In the elevator, Vince and Mike wouldn't even look at me. We rode up to the third floor in silence, and I hated them all for it. I needed to hear that my mother was going to be fine. The rational side of my brain told me that they couldn't say that to me, because they didn't know if she would be all right or not. That didn't stop me from being angry with them for not saying it, though. I despised the silence almost as much as I hated the sad and worried looks on their faces.
The elevator opened on an empty hall that looked so much like every other hospital hall in the country. The smell of disinfectant and rubbing alcohol was in the air. The white tiled floor shined, and I could see the reflection of the fluorescent lights as I stared down at it. Pictures of the head nurse and a few doctors were on the wall directly across from the elevator, and I wondered if any of those pictured were taking care of my mother.
I let Mike, Vince and Steve propel me forward until we came to a waiting room. That was when it finally sunk in that my mother had really been shot and was now in surgery. Inside that waiting room, Sharon, Shirley, Tom and a few others I didn't know were sitting in chairs, drinking coffee and looking miserable. They all looked at me with a sick mixture of pity and compassion, and it made me want to scream at them. Luckily, no one said anything to me. They just went back to staring at the floor or into their coffee cups.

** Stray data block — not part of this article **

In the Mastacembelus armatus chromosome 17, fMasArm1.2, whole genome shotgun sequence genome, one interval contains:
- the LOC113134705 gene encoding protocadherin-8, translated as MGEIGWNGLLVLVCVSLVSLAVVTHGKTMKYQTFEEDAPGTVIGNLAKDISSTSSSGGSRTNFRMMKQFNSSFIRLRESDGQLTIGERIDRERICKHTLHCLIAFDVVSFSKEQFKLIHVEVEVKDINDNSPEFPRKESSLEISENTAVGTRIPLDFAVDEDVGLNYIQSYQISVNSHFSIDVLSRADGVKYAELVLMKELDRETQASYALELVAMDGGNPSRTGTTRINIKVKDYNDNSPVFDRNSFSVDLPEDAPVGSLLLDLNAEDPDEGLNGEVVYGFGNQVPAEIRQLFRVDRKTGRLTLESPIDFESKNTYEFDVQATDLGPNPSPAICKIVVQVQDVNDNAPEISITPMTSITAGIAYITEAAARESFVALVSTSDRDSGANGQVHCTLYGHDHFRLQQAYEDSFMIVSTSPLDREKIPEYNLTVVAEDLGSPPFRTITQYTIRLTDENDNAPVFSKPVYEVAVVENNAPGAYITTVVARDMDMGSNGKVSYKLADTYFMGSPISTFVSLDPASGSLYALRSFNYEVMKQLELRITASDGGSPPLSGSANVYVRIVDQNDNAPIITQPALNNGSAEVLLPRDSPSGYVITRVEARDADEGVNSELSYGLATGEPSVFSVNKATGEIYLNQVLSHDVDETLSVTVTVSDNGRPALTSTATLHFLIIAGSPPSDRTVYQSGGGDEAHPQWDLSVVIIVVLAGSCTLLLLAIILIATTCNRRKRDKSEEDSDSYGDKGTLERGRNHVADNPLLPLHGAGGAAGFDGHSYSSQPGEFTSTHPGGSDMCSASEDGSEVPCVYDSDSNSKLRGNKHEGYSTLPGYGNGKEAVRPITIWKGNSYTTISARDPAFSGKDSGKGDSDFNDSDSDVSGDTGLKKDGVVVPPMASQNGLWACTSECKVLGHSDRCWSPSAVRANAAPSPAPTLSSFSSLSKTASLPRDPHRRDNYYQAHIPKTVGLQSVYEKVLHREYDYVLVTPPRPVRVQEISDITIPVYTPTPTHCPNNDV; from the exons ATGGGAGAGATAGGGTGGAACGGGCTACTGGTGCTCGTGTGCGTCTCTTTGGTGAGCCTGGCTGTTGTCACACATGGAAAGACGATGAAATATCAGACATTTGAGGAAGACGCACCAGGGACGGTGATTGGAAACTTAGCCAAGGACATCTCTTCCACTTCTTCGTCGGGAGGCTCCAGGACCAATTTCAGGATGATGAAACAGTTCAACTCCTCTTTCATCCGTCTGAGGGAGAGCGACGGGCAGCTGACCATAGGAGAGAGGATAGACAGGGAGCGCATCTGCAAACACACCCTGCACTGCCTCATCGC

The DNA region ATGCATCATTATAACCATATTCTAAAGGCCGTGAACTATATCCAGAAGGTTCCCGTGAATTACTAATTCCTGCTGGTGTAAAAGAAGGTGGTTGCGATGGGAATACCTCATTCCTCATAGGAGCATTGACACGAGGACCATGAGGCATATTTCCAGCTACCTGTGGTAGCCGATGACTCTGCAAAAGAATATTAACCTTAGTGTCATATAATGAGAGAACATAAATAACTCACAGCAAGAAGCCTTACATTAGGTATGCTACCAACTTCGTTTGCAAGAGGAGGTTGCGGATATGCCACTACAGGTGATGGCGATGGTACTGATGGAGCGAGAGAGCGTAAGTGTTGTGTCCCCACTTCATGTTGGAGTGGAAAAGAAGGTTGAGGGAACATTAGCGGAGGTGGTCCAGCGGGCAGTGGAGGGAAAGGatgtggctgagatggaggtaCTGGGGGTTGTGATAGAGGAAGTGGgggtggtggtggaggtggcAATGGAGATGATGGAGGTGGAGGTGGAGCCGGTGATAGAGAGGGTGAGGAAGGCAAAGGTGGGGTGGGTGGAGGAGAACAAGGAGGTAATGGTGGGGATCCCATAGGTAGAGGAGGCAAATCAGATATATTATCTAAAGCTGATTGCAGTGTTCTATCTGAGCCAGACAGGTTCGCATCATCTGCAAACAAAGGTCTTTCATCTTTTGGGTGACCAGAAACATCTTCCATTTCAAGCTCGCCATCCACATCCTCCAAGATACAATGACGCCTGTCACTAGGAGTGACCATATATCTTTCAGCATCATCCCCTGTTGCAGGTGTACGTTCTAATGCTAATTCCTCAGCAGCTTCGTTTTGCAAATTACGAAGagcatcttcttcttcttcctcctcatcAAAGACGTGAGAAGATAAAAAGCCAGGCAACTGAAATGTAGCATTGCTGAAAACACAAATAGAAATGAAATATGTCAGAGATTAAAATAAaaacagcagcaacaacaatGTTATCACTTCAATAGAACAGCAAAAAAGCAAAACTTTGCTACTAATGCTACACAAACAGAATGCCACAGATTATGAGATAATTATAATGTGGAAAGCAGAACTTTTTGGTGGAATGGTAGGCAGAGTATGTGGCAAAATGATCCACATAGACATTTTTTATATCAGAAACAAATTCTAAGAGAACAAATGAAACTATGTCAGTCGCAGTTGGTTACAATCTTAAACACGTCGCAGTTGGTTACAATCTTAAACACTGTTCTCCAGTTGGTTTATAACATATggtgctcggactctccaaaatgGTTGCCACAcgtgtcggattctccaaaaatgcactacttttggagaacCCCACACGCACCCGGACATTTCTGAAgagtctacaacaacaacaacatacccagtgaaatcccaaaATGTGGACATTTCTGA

I sat with Steve across the room from everyone. Vince sat on my other side, but he didn't say anything to me. I just held Steve's hand and prayed to God to make this a horrible nightmare and wake me up. God wasn't in a very giving mood that day, because the nightmare went on uninterrupted. We were really sitting in a hospital waiting room, waiting for news about my mother's surgery. She was having surgery to remove a bullet from her head. Someone had shot my mother.